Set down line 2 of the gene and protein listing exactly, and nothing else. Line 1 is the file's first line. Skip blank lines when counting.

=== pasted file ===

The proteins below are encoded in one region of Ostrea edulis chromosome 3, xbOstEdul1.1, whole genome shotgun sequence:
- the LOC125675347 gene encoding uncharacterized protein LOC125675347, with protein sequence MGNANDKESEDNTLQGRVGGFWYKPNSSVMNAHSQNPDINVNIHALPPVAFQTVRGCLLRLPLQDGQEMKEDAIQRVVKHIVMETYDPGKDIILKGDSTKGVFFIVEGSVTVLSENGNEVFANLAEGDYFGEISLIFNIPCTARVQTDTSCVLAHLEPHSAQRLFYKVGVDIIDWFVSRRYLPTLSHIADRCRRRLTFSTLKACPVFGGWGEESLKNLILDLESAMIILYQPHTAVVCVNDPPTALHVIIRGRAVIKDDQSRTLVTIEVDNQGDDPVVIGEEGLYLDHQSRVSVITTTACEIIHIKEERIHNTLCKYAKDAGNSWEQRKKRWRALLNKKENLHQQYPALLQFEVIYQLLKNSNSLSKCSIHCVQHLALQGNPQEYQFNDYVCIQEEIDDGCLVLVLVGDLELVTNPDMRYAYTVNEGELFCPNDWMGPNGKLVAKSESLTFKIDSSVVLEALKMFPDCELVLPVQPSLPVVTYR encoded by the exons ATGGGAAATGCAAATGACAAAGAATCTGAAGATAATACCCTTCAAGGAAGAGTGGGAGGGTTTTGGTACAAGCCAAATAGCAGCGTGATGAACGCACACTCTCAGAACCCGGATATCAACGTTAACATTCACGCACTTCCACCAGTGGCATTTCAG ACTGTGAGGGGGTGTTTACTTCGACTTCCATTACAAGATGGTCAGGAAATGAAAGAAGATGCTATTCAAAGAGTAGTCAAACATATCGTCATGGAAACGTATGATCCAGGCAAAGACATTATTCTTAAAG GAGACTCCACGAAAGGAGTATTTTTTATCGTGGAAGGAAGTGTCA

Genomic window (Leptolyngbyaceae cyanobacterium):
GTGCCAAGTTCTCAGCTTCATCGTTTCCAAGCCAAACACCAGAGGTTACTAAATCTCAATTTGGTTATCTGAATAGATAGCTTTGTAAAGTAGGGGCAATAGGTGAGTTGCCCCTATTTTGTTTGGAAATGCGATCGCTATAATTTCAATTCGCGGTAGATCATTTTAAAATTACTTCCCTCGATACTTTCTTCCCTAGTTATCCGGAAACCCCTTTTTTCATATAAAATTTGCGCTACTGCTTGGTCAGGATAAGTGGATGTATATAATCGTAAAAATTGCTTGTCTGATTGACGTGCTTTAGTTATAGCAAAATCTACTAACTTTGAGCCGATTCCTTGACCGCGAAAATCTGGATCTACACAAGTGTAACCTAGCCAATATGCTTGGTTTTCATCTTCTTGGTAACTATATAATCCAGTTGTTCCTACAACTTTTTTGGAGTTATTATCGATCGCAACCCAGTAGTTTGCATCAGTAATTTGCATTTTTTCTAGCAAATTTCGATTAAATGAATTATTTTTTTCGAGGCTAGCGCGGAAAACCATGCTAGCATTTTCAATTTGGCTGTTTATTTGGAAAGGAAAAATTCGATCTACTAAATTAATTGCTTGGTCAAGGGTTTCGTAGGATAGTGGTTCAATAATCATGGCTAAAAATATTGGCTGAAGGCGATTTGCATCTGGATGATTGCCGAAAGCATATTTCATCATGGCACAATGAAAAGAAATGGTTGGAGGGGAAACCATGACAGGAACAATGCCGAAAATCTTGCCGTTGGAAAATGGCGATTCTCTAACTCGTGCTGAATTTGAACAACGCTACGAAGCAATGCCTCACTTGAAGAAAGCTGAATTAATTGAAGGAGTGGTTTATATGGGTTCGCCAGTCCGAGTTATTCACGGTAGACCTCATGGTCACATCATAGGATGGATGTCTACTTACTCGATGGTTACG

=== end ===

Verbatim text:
- the LOC125675347 gene encoding uncharacterized protein LOC125675347, with protein sequence MGNANDKESEDNTLQGRVGGFWYKPNSSVMNAHSQNPDINVNIHALPPVAFQTVRGCLLRLPLQDGQEMKEDAIQRVVKHIVMETYDPGKDIILKGDSTKGVFFIVEGSVTVLSENGNEVFANLAEGDYFGEISLIFNIPCTARVQTDTSCVLAHLEPHSAQRLFYKVGVDIIDWFVSRRYLPTLSHIADRCRRRLTFSTLKACPVFGGWGEESLKNLILDLESAMIILYQPHTAVVCVNDPPTALHVIIRGRAVIKDDQSRTLVTIEVDNQGDDPVVIGEEGLYLDHQSRVSVITTTACEIIHIKEERIHNTLCKYAKDAGNSWEQRKKRWRALLNKKENLHQQYPALLQFEVIYQLLKNSNSLSKCSIHCVQHLALQGNPQEYQFNDYVCIQEEIDDGCLVLVLVGDLELVTNPDMRYAYTVNEGELFCPNDWMGPNGKLVAKSESLTFKIDSSVVLEALKMFPDCELVLPVQPSLPVVTYR encoded by the exons ATGGGAAATGCAAATGACAAAGAATCTGAAGATAATACCCTTCAAGGAAGAGTGGGAGGGTTTTGGTACAAGCCAAATAGCAGCGTGATGAACGCACACTCTCAGAACCCGGATATCAACGTTAACATTCACGCACTTCCACCAGTGGCATTTCAG ACTGTGAGGGGGTGTTTACTTCGACTTCCATTACAAGATGGTCAGGAAATGAAAGAAGATGCTATTCAAAGAGTAGTCAAACATATCGTCATGGAAACGTATGATCCAGGCAAAGACATTATTCTTAAAG GAGACTCCACGAAAGGAGTATTTTTTATCGTGGAAGGAAGTGTCA